Everything is indeed awesome in The Lego Movie, a film that by all rights should have been a soulless commercial cash-grab, and is instead a wondrous celebration of creativity (this is Lord and Miller’s specialty, after all). The film has such a big imagination, using the LEGO license to envision some truly incredible worlds, and to deliver an endless assortment of vivid personalities, wild set-pieces, and crazy, utterly unique jokes. But it’s also a film about imagination, not just as a function of playing with LEGO bricks, but as a way of moving through life. Were the film any less smart or compelling, that third-act shift to the real world could so easily have been terrible; instead, it’s the film’s masterstroke, connecting the film’s fun, silly excitement to a tangible lesson about the very real power playtime has in our daily lives. I always argue, when writing about animated films, that children deserve the very best, and The Lego Movie exemplifies that philosophy. Kids are guaranteed to have a blast with the film, but it isn’t just empty calories; it’s a clever, rich, and nurturing film, and while it may be designed to sell more LEGO sets, it doesn’t pander or look down upon its audience. The film is a pleasure for adults as well, and on the whole, The Lego Movie may well be the modern ideal for what an animated comedy should be; that it’s one of the very best films of 2014 seems almost like a secondary accomplishment.
The Lego Movie is now available on DVD and Blu-Ray.
And now, it’s time for a few Honorable Mentions, films I loved this year that did not make the Top 30. As I’ve said before, this was an incredibly deep, rich year for cinema, and it astonishes me that I could rank my lists out to 30 and still not mention a good number of films I consider to be truly accomplished. Those films are:
Lynn Shelton’s Laggies flew pretty far under the radar when it came out a few months ago, but it’s a really smart and enjoyable portrait of aimlessness and emotional confusion, and in Keira Knightley’s charmingly raw performance, it features one of the best pieces of acting to hit screens this year. Speaking of acting, few films in 2014 played host to more committed performances than those by Steve Carell, Channing Tatum, and Mark Ruffalo in Bennett Miller’s chilling Foxcatcher, a provocative study of broken people grappling with obsession. On the other end of the spectrum, Big Hero 6 was another entry in this year’s fine line-up of animated pleasures, a by-the-numbers superhero origin story with a strong beating heart, and one of the year’s best character creations in the puffy, lovable Baymax. Festival films 1001 Grams and Two Days One Night are each remarkable in their own ways; one is an excellent, insightful character piece with a unique narrative setting, the other a tight, involving story about a woman dealing with clinical depression and an economic downturn. James Marsh’s The Theory of Everything is a better biopic than I would ever expect to get about the life of Stephen Hawking, with transformative work from Eddie Redmayne and a tremendous amount of quiet power from Felicity Jones. Fan-funded independent film Angry Video Game Nerd: The Movie was a wonderfully passionate exercise in cinematic voice and enthusiasm, and seeing it in a theatre with a large crowd of devoted fans was easily the most fun I had in theatres all year.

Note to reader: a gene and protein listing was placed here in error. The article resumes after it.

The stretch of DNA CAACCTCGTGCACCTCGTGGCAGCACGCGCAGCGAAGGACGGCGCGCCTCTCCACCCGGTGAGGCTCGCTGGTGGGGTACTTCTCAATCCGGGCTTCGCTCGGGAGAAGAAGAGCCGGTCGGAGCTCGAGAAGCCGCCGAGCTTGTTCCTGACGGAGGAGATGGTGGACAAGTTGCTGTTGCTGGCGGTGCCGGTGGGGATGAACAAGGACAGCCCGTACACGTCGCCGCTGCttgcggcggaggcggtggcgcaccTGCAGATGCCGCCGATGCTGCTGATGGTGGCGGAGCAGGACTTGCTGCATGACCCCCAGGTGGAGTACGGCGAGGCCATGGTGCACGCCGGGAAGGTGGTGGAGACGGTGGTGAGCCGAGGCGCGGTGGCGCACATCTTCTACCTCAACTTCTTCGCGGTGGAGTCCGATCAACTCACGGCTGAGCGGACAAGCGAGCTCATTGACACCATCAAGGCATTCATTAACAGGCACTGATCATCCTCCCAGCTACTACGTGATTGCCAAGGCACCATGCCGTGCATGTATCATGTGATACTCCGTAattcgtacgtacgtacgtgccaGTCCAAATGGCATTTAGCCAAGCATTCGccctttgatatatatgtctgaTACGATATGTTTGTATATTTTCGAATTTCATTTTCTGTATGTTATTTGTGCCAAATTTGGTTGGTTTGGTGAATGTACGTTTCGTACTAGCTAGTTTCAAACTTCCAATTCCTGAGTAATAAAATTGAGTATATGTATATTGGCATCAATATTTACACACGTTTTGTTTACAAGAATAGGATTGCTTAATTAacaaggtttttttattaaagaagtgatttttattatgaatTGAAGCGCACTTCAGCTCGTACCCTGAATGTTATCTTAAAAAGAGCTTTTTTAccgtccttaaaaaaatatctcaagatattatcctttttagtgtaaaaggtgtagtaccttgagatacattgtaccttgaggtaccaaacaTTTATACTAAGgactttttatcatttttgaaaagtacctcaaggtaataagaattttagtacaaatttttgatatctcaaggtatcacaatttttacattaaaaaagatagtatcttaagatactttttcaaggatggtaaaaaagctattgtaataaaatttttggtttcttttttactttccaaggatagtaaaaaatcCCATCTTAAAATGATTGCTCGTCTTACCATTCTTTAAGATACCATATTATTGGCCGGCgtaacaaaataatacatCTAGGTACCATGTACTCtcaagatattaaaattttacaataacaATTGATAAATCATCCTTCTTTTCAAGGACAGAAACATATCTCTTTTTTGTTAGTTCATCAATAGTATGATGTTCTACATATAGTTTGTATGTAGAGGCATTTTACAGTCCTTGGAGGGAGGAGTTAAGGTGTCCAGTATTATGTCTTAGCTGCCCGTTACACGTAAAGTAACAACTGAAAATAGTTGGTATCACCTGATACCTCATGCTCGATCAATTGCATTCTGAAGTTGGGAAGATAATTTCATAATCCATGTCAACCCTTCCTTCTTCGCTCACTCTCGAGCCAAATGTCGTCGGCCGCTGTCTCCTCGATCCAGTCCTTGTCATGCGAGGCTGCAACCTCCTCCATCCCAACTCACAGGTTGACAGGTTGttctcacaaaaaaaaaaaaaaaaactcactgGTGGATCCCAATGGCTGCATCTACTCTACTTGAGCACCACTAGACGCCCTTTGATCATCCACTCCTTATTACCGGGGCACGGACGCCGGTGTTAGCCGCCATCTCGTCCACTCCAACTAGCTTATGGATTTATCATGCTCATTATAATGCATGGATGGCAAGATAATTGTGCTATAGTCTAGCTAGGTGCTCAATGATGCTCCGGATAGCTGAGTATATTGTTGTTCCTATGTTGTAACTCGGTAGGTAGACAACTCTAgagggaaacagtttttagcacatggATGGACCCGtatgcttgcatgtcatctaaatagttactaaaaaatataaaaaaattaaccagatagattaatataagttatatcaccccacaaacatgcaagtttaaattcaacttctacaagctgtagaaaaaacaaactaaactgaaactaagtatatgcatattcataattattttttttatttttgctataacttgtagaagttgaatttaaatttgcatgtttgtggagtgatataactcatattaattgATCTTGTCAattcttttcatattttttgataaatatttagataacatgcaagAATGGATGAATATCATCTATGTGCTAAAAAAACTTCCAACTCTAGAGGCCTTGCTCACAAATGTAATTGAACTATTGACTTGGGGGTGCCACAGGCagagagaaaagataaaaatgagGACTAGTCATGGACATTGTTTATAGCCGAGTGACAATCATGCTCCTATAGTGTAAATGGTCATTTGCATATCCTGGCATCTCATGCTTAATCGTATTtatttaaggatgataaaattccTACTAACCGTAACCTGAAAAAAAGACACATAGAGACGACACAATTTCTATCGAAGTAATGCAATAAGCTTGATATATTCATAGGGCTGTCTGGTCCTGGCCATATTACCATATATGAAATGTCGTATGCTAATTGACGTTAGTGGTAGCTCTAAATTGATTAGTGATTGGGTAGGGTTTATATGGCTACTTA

Those are all films I would put in top considerations for the #40 - #31 range, if I were ranking things out that far. Beyond them, there are films like The Hobbit: The Battle of the Five Armies, which is imperfect in many of the ways we have come to expect from Peter Jackson’s Middle Earth prequels, but also emotionally resonant to degrees Jackson has not achieved since The Lord of the Rings. Darren Aronofsky’s Noah is not entirely successful, but it’s a unique, intelligent, and incredibly atmospheric take on one of history’s most well-worn stories, and a pretty powerful experience in its own right. Bill Murray is simply fantastic in Theodore Melfi’s St. Vincent, and if the film around him is the height of convention, it is at least well-told, well-meaning convention, and a pleasure in its own right. Hollywood released a number of surprisingly strong blockbusters this summer, including Dawn of the Planet of the Apes, Godzilla, X-Men: Days of Future Past, and Edge of Tomorrow, while Nicholas Stoller continued to build out his impressive comedy resume with the riotously funny, delightfully silly Neighbors (if you’re looking for a Seth Rogen fix after the cancellation of The Interview, that would be a good film to check out).
And that about does it for 2014. If you have not done so already, continue the countdown with the #20 - #11 list, as well as The Top 10 Films of 2014. Sound off in the comments with your thoughts on the best of the year, and have a safe and happy holidays!
Follow author Jonathan Lack on Twitter @JonathanLack.